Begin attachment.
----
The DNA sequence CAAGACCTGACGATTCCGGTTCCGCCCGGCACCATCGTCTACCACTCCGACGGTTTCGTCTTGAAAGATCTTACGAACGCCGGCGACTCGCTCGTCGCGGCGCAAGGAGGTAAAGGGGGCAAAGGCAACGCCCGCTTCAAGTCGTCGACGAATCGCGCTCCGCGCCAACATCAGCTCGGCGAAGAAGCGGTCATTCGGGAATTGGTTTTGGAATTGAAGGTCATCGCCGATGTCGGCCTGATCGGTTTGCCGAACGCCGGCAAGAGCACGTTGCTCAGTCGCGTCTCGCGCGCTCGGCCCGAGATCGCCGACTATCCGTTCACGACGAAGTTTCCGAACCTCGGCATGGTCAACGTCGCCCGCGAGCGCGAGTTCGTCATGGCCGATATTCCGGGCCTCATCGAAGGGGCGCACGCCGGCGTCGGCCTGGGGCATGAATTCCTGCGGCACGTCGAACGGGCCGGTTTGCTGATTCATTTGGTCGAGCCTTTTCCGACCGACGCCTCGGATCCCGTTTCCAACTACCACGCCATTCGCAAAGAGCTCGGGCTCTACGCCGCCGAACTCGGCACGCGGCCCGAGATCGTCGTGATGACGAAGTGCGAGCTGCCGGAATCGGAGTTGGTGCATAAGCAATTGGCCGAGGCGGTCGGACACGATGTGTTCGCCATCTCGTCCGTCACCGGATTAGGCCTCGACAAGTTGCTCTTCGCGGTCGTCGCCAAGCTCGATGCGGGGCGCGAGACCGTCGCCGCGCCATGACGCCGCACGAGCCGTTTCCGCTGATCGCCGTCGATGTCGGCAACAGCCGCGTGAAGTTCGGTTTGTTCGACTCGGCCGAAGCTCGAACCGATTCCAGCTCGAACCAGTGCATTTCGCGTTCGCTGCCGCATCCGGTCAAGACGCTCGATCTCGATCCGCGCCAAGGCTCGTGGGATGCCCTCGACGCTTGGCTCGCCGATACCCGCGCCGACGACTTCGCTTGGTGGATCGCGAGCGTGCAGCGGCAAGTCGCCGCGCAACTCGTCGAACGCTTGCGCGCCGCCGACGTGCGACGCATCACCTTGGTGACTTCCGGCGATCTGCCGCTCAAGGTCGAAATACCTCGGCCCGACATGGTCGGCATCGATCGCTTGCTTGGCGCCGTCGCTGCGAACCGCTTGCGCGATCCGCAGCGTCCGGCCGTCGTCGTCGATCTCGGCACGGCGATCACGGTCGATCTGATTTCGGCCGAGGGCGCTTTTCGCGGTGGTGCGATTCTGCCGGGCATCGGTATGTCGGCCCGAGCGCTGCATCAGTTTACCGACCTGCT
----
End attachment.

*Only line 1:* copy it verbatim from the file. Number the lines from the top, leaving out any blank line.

The DNA sequence CAAGACCTGACGATTCCGGTTCCGCCCGGCACCATCGTCTACCACTCCGACGGTTTCGTCTTGAAAGATCTTACGAACGCCGGCGACTCGCTCGTCGCGGCGCAAGGAGGTAAAGGGGGCAAAGGCAACGCCCGCTTCAAGTCGTCGACGAATCGCGCTCCGCGCCAACATCAGCTCGGCGAAGAAGCGGTCATTCGGGAATTGGTTTTGGAATTGAAGGTCATCGCCGATGTCGGCCTGATCGGTTTGCCGAACGCCGGCAAGAGCACGTTGCTCAGTCGCGTCTCGCGCGCTCGGCCCGAGATCGCCGACTATCCGTTCACGACGAAGTTTCCGAACCTCGGCATGGTCAACGTCGCCCGCGAGCGCGAGTTCGTCATGGCCGATATTCCGGGCCTCATCGAAGGGGCGCACGCCGGCGTCGGCCTGGGGCATGAATTCCTGCGGCACGTCGAACGGGCCGGTTTGCTGATTCATTTGGTCGAGCCTTTTCCGACCGACGCCTCGGATCCCGTTTCCAACTACCACGCCATTCGCAAAGAGCTCGGGCTCTACGCCGCCGAACTCGGCACGCGGCCCGAGATCGTCGTGATGACGAAGTGCGAGCTGCCGGAATCGGAGTTGGTGCATAAGCAATTGGCCGAGGCGGTCGGACACGATGTGTTCGCCATCTCGTCCGTCACCGGATTAGGCCTCGACAAGTTGCTCTTCGCGGTCGTCGCCAAGCTCGATGCGGGGCGCGAGACCGTCGCCGCGCCATGACGCCGCACGAGCCGTTTCCGCTGATCGCCGTCGATGTCGGCAACAGCCGCGTGAAGTTCGGTTTGTTCGACTCGGCCGAAGCTCGAACCGATTCCAGCTCGAACCAGTGCATTTCGCGTTCGCTGCCGCATCCGGTCAAGACGCTCGATCTCGATCCGCGCCAAGGCTCGTGGGATGCCCTCGACGCTTGGCTCGCCGATACCCGCGCCGACGACTTCGCTTGGTGGATCGCGAGCGTGCAGCGGCAAGTCGCCGCGCAACTCGTCGAACGCTTGCGCGCCGCCGACGTGCGACGCATCACCTTGGTGACTTCCGGCGATCTGCCGCTCAAGGTCGAAATACCTCGGCCCGACATGGTCGGCATCGATCGCTTGCTTGGCGCCGTCGCTGCGAACCGCTTGCGCGATCCGCAGCGTCCGGCCGTCGTCGTCGATCTCGGCACGGCGATCACGGTCGATCTGATTTCGGCCGAGGGCGCTTTTCGCGGTGGTGCGATTCTGCCGGGCATCGGTATGTCGGCCCGAGCGCTGCATCAGTTTACCGACCTGCT